Lidocaine for systemic sclerosis: a double-blind randomized clinical trial

Lidocaine for systemic sclerosis: a double-blind randomized clinical trial

Author Riera, Rachel Autor UNIFESP Google Scholar
Andrade, Luis E. C. Autor UNIFESP Google Scholar
Souza, Alexandre W. S. Autor UNIFESP Google Scholar
Kayser, Cristiane Autor UNIFESP Google Scholar
Yanagita, Edison T. Google Scholar
Trevisani, Virginia F. M. Autor UNIFESP Google Scholar
Institution Universidade Federal de São Paulo (UNIFESP)
Univ Santo Amaro
Abstract Background: Systemic sclerosis (scleroderma; SSc) is an orphan disease with the highest case-specific mortality of any connective-tissue disease. Excessive collagen deposit in affected tissues is a key for the disease's pathogenesis and comprises most of the clinical manifestations. Lidocaine seems to be an alternative treatment for scleroderma considering that: a) the patient's having excessive collagen deposits in tissues affected by scleroderma; b) the patient's demonstrating increased activity of the enzyme prolyl hydroxylase, an essential enzyme for the biosynthesis of collagen; and c) lidocaine's reducing the activity of prolyl hydroxylase. the aim of this study was to evaluate the efficacy and safety of lidocaine in treating scleroderma.Methods: A randomized double-blind clinical trial included 24 patients with scleroderma randomized to receive lidocaine or placebo intravenously in three cycles of ten days each, with a one-month interval between them. Outcomes: cutaneous (modified Rodnan skin score), oesophageal (manometry) and microvascular improvement (nailfold capillaroscopy); improvement in subjective self-assessment and in quality of life (HAQ).Results: There was no statistically significant difference between the groups for any outcome after the treatment and after 6-months follow-up. Improvement in modified Rodnan skin score occurred in 66.7% and 50% of placebo and lidocaine group, respectively (p = 0.408). Both groups showed an improvement in subjective self-assessment, with no difference between them.Conclusions: Despite the findings of a previous cohort study favouring the use of lidocaine, this study demonstrated that lidocaine at this dosage and means of administration showed a lack of efficacy for treating scleroderma despite the absence of significant adverse effects. However, further similar clinical trials are needed to evaluate the efficacy of lidocaine when administered in different dosages and by other means.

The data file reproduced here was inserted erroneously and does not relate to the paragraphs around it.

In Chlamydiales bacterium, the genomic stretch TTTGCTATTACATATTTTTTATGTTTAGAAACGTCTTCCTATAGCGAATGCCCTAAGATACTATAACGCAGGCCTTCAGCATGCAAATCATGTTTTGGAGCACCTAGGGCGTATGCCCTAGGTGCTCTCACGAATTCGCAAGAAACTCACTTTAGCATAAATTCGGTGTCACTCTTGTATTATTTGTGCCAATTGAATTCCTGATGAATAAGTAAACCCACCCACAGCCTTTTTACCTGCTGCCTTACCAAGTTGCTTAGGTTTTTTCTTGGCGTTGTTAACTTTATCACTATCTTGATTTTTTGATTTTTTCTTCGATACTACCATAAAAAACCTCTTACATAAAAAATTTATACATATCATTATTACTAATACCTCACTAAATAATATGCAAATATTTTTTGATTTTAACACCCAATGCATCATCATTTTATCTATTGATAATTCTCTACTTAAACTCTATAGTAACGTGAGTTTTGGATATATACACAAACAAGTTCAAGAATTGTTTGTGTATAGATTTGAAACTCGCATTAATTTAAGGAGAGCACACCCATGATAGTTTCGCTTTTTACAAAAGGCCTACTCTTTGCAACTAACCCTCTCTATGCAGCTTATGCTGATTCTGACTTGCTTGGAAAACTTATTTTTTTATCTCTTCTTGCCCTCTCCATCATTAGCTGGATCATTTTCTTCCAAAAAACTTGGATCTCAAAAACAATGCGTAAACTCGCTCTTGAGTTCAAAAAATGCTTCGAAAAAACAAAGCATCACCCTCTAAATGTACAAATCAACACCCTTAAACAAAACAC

Language English
Sponsor Fundação de Amparo à Pesquisa do Estado de São Paulo (FAPESP)
Grant number FAPESP: 01-13895-9
Date 2011-02-07
Published in Orphanet Journal of Rare Diseases. London: Biomed Central Ltd, v. 6, 7 p., 2011.
ISSN 1750-1172 (Sherpa/Romeo, impact factor)
Publisher Biomed Central Ltd
Extent 7
Access rights Open access Open Access
Type Article
Web of Science ID WOS:000287522000001

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